Military Leave and USERRA Reemployment Rights: 3 Steps for Reading Orders to Determine Five-Year Cap Exemptions

Employers may be surprised to learn that certain employees with greater than five years of military leave may still have reemployment rights under the Uniformed Services Employment and Reemployment Rights Act of 1994 (USERRA). USERRA has numerous exemptions to the statute’s five-year service limit, and employers may need to consult an employees’ orders and discharge documents (DD-214 or NGB 22) before denying an employee reemployment rights under USERRA.

2022 Changes to Michigan’s Paid Medical Leave: ‘Back to the Future’? Well, Not So Fast!

Earlier today, the Michigan Court of Claims issued a stay of its July 19, 2022, decision in Mothering Justice v. Nessel that had reinstated ballot initiatives that would have drastically changed the state’s paid medical leave and minimum wage laws. The stay is in place until February 19, 2023. This means that the adopted and amended versions of these laws will remain in place for now.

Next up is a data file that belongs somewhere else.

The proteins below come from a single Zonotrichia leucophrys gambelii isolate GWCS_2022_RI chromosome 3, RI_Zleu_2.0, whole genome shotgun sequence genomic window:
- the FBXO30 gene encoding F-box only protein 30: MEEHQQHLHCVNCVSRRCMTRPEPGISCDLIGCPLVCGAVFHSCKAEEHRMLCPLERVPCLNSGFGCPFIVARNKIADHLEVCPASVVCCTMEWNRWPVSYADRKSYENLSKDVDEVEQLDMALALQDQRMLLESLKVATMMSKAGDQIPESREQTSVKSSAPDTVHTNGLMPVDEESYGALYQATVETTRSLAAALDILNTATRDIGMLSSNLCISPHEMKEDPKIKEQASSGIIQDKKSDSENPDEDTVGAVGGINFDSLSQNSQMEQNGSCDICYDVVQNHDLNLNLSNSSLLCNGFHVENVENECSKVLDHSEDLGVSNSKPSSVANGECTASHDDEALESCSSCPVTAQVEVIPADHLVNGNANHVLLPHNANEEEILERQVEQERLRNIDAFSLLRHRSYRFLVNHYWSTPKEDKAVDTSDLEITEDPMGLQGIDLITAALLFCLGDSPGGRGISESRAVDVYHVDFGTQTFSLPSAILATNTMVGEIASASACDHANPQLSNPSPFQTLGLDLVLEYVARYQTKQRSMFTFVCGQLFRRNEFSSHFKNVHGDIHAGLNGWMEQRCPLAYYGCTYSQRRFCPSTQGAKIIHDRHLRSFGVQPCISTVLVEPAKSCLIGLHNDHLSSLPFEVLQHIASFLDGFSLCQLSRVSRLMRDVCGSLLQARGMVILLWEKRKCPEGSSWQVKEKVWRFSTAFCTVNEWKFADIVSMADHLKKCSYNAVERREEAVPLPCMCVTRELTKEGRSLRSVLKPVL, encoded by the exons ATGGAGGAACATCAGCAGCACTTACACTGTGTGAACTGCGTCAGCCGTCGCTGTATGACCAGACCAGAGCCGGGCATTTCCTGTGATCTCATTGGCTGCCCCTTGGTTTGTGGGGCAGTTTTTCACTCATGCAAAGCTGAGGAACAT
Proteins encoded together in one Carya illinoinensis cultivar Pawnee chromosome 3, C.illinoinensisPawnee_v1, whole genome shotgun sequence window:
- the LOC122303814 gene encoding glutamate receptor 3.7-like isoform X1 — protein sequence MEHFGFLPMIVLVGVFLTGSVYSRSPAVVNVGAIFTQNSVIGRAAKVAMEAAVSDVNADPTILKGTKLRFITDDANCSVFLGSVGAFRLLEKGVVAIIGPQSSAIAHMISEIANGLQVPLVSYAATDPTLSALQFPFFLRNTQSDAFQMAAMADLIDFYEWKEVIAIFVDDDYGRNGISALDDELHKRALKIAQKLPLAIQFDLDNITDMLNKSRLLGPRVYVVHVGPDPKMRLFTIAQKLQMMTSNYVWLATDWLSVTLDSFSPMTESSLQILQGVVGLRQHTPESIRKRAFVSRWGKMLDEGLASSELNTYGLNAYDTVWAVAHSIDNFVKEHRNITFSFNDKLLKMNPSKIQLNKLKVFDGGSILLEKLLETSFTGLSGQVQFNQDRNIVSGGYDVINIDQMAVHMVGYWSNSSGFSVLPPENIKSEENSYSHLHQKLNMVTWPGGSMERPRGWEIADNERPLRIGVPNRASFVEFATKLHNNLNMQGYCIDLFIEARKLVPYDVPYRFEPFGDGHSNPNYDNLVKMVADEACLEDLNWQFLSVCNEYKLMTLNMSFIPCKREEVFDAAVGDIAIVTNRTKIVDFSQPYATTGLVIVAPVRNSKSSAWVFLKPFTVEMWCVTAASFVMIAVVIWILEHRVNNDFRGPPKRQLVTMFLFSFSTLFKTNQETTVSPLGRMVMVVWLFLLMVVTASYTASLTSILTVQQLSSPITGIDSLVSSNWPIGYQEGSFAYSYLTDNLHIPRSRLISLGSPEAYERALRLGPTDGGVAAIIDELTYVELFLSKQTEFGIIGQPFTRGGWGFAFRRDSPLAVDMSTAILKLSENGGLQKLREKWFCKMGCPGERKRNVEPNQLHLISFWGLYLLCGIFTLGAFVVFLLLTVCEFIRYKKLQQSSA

Not Monkeying Around Anymore: Time for Employers to Pay Attention to Monkeypox

The World Health Organization (WHO) director general declared the current outbreak of monkeypox a Public Health Emergency of International Concern. Similarly, San Francisco declared a public health emergency due to the increase in monkeypox cases and the state of New York declared the spread of the virus an “imminent threat to public health.”

2022 Changes to Michigan’s Paid Medical Leave: Back to the Future

On July 19, 2022, the Michigan Court of Claims reinstated Michigan’s original (2018) voter-initiated versions of the Improved Workforce Opportunity Wage Act (IWOWA) and the Earned Sick Time Act (ESTA). This reversion immediately increases Michigan’s minimum wage rate to $12 per hour and significantly expands the paid sick leave employers must provide to eligible employees.